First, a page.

The year 2022 will go down in the record books as one of the best lunker trout years in recent history. It may not have surpassed the “good ole’ days of the 60’s and 70’s” but I think we gave them a run.
Just that we recorded so many trout longer than 20 inches compared to the past 40 years is impressive. I’m just not sure if this streak will continue.
Our fishing pressure really dropped off in December. Fishing continued to stay good for most anglers who braved the cold and rainy days. But for us, we didn’t see a lot of bigger trout.
We did not, though, fish below the dam where I know a good number of big fish live. I believe the pattern for Taneycomo is when the heavy generation starts, the trout tend to scatter over the upper half of the lake. Then we’ll see the lunker numbers increase for all parties fishing the lake.
When Table Rock Lake turns over, which it did in mid November, our water becomes dirty with silt flowing from the dam. Our Dock Manager Blake Wilson noticed that when that happened, our jig bite really took off. Since the last week of December though, our water from Table Rock has really cleared up considerably. This should help with overall fly fishing in the whole lake. I believe our trout see smaller flies a lot better in this clear water versus the brown, silted water we had experienced.
Generation has been sporadic. Even during our cold spell, dam operators didn’t run much the first couple of days, then ran it full blast the last couple of days. If they run water now, it’s the first few hours of the morning and/or the last hour of the evening and into the night. But there’s no pattern at all.
Lake water temperature has dropped from the 50’s to the 40’s in the last few weeks. Last time I checked it was about 47 degrees coming from Table Rock. I have been fishing on Table Rock and have seen its temperature as low as 39, but mostly it’s about 44 degrees. So we should see our water temperature continue to drop in the coming weeks.
I have some personal fishing info from doing One Cast lately. I’ve been catching rainbows on the white mega worm under a float — probably my best producer overall. Second would be the zebra midge under a float. The scud has been slow except that I do know that some of our guides have drifted it in running water, with an egg fly, and done well from the dam through Short Creek.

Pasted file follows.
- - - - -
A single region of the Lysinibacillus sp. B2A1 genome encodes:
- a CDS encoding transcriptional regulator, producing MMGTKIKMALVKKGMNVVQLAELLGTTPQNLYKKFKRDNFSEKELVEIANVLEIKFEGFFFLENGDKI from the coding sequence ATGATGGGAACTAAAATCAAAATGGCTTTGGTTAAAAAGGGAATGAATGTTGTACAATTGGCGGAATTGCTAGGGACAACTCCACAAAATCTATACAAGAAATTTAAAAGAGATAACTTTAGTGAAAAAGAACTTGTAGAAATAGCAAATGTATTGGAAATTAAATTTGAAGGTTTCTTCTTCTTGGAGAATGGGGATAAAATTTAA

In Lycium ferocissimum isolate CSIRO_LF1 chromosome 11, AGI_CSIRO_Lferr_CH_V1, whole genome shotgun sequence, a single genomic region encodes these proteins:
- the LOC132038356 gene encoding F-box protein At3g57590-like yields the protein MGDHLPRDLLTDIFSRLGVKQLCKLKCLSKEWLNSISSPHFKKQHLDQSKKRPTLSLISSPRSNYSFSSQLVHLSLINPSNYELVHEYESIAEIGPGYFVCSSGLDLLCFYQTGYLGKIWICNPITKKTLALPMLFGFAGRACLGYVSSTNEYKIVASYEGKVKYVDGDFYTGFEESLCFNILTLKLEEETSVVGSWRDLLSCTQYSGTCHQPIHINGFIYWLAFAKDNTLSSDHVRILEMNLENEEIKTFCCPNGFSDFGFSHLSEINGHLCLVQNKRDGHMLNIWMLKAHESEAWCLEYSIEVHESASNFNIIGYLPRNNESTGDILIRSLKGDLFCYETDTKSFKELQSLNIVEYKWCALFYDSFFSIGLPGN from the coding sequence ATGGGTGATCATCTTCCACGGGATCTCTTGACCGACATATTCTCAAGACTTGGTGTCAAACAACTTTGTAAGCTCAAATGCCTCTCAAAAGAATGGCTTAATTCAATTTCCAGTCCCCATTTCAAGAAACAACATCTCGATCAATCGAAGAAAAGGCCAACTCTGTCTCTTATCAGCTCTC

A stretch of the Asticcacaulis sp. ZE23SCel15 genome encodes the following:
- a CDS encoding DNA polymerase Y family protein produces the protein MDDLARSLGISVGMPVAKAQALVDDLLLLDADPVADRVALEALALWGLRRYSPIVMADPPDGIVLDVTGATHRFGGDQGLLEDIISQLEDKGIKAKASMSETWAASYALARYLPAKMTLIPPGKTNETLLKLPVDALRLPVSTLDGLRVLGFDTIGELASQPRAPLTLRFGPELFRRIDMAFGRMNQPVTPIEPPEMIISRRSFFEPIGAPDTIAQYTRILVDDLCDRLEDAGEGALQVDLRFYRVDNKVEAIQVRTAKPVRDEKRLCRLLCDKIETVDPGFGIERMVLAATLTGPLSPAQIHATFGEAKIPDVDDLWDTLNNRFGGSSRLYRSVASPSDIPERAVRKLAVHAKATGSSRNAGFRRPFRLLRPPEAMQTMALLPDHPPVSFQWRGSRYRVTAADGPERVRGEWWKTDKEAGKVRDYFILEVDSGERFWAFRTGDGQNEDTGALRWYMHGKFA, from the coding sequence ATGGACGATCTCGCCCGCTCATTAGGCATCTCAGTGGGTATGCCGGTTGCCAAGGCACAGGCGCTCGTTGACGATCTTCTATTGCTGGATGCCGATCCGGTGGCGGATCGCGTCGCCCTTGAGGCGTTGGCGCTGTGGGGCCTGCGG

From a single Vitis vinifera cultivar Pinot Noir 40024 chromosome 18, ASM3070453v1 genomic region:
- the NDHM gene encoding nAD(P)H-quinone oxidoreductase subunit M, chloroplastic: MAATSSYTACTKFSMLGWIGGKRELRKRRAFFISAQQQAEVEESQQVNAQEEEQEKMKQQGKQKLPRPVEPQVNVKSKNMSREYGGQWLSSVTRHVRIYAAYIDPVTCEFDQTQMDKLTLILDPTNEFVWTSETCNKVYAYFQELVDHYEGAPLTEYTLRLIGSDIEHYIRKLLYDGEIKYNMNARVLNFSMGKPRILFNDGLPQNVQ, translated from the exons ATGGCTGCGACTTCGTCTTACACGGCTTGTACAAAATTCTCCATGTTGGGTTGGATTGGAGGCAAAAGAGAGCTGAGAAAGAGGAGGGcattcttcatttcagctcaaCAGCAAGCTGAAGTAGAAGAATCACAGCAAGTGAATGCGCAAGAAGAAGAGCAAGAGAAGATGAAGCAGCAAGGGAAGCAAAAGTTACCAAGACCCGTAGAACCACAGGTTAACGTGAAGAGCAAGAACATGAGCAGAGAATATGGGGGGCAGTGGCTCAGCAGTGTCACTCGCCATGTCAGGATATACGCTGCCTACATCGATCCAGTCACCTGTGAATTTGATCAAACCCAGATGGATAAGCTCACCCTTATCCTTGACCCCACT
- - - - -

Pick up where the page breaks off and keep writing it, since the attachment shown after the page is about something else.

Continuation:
Jig fishing turned on after Table Rock turned over and our lake got silty. White jigs have been the best followed by ginger and then sculpin. Olive and black have been good, too, at times. I’ve been fishing mostly when the water isn’t running so I’m throwing 1/32- and 1/16th-ounce jigs on mainly two-pound line. If the water is running, I’m increasing the size of jig and going with four-pound line.
Night crawlers have been the best bait, injecting them with a little air and adding a split shot 18 inches above the hook. Or you can float the worm with a marshmallow. I took my grandkids out a few weeks ago and fished strictly with a marshmallow and did very well. I did have to watch the kids to make sure they didn’t eat the bait. I’ve also suggested using red Pautzke’s salmon eggs with gold glitter off the dock. That’s producing good catches.
Our rainbows are really gaining color right now. Most of our rainbows are winter spawners, although very few successfully spawn.